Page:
December 10, 2016
Cloves. Chanterelles. Rosemary. Cinnamon. Orange peels. Peppercorns.
If you’ve ever looked at a clove and thought – that would make a great earring – this is for you. Caitlin Royal casts herbs, seeds, spices and other small edibles in silver and gold to make her elegantly unadorned jewelry.
What I love about Caitlin’s work is its minimal quality. There’s been a fad for tuning food into jewelry, but I’ve never seen any with this simple, easy, organic elegance.
Prices begin around $50.
December 9, 2016
I had a brief career as the baker for the collective restaurant FOOD created by artist Gordon Matta Clark. When they told me there was no place to bake inside the restaurant, I was not fazed. “I can make pies and cakes at home,” I said brashly. I was twenty-two.
Besides the obvious health code issues (none of us gave that a second thought), the main problem was transportation. Food was the first restaurant in the fledgling Soho district (Fanelli’s was basically a bar), and I lived a dozen blocks away on the Lower East Side. How was I going to get the pies from my loft to the restaurant?
My husband came up with a clever solution: a pie-carrier that fitted around my neck like an old fashioned milkmaid’s yoke. Dangling shelves held six pies on either side.
On the first day Doug loaded me up with six lemon meringue pies and six chocolate Rigo Jancsi cakes. I carefully descended five flights, crossed the Bowery and made my way down Prince Street. Sadly, this arrangement was short-lived; despite my care, the pastries suffered along the journey, and arrived slightly bruised.
Although these days I tend to deliver pies one by one, transportation continues to be a problem. That’s why I was so thrilled to find Petee’s Pie Company, a wonderful little pie shop on Delancey Street, not far from my old loft. They sell delicious pies – lemon poppyseed chess, anyone? – along with these practical pie boxes. With or without a pie, it would make a great gift.
Should you care to gild the lily Petee’s also has a perfectly beveled blackened cherry wood pie server. Homey and ancient looking, it’s a fine object of desire.
December 8, 2016
Doesn’t everyone want her own private bee hive? Need I say more?
This excellent starter kit from Beethinking is just the thing for the would-bee (sorry!) apiarist. It comes with everything she’ll need to set up her own hives.
This time next year, expect a jar of honey as your Christmas gift.
December 7, 2016
If you’re a baker – and isn’t everyone this time of year? – you should know about India Tree. The company specializes in colorful all natural vegetable dyes in everything from frosting to sprinkles to neon-bright sugars.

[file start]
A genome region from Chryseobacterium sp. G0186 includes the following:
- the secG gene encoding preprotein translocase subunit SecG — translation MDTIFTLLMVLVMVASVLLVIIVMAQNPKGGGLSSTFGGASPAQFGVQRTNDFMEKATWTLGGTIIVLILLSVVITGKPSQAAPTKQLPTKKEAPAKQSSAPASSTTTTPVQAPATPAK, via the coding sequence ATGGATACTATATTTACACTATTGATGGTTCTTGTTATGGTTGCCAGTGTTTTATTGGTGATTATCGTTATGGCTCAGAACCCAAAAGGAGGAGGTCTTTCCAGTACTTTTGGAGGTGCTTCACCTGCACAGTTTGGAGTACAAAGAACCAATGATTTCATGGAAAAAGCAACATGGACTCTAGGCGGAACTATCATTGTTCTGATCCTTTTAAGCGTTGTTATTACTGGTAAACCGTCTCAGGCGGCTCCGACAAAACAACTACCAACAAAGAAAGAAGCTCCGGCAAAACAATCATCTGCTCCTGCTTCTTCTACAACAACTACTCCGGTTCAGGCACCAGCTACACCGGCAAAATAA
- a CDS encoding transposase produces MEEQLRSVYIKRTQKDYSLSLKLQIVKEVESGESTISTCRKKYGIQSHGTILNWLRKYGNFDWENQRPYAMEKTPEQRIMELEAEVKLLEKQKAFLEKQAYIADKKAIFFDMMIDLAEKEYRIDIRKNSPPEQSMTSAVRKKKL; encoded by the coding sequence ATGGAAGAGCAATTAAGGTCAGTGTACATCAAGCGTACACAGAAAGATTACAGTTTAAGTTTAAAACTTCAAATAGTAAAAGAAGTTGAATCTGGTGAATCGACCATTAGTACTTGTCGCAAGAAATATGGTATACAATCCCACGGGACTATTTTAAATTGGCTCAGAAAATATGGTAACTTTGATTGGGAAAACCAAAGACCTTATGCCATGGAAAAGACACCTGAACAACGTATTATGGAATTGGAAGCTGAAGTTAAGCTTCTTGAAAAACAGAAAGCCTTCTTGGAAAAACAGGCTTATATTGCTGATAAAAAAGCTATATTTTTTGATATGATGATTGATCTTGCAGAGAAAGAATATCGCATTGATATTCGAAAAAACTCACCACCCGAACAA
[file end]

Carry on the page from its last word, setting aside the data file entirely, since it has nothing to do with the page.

Serious bakers would be thrilled with one of their many sets – of sprinkles, dyes or sugars- but even the casual baker would be happy with a big jar of these colorful sprinkles. Pretty great gift for less than fifteen bucks.
December 7, 2016
I loved Flora. But I wonder how the neighborhood is going to take to this downtown restaurant in its uptown setting. The new restaurant in the Met Breuer is not your average upper east side place.
The room is spare, cool, edgy. The menu is the same. It begins with a list of lovely (and pricey) seafood, like these beautiful blue shrimp
Raw scallop snuggled into a sheet of nori
The most delicious take on uni I’ve encountered in a while – the orange roe is paired with pounded fluke, which picks up the flavor and echoes it like a gong making the taste of the sea urchin resonate, going on and on.
The strangest version of steamed clams I’ve ever encountered (don’t get me wrong – I loved them).
Then there are these completely addictive potato croquettes, which crackle deliciously when you take a bite
An elegant little salad of red endive and Bailey Hazen blue cheese
A little tart of rutabaga and raclette
And lobster dumplings and greens in a pellucid broth
Finally, this simple apple tart
One added bonus: the excellent wine list.
My advice: if you’re having trouble getting into Estela – and you undoubtedly are – consider a trip to their uptown outpost. As the Michelin people used to say – worth the trip.
I also want to tell you about the fantastic meal I had at Annisa last night; although it’s not new, I haven’t been in a while, and now I wonder why. I can’t wait to go back. Cozy, comfortable, with wonderful service (included in the menu price) and completely delicious food. If you’re looking for that rare place where you can have a conversation with your friends, this is it.
And did I mention that the food is fantastic?
We started with this: sea bream sashimi with beets and shiso. The flavors were so delicately balanced it took my breath away. Sheer joy.
A lovely little fried oyster with fennel and cucumber. What really makes this dish sing is the yogurt; so much more convivial with oysters than the richness of tartar sauce.
Barbecued squid with boiled peanuts, Thai basil and just a hint of hoisin. Squid has never been more elegant.
The main courses were both surprising, inventive and extremely satisfying. I apologize for not having better photographs, because I’d love to be able to convey the sheer deliciousness of this miso-marinated sable on its bed of fried tofu silken in a slightly sweet bonito broth. The flavors twirled around each other as the textures did a surprising little dance.
As for this duck with its pickled plums, its yama imo (Japanese mountain potato) and that little cup of foie gras chawan mushi – another texturally complex dish that made you wonder why nobody has ever put these ingredients together before. I liked it so much I almost ordered a second helping.
But that would have been wrong. It would have left no room for this delightful poppy seed bread pudding with its meyer lemon sauce. It was the perfect ending.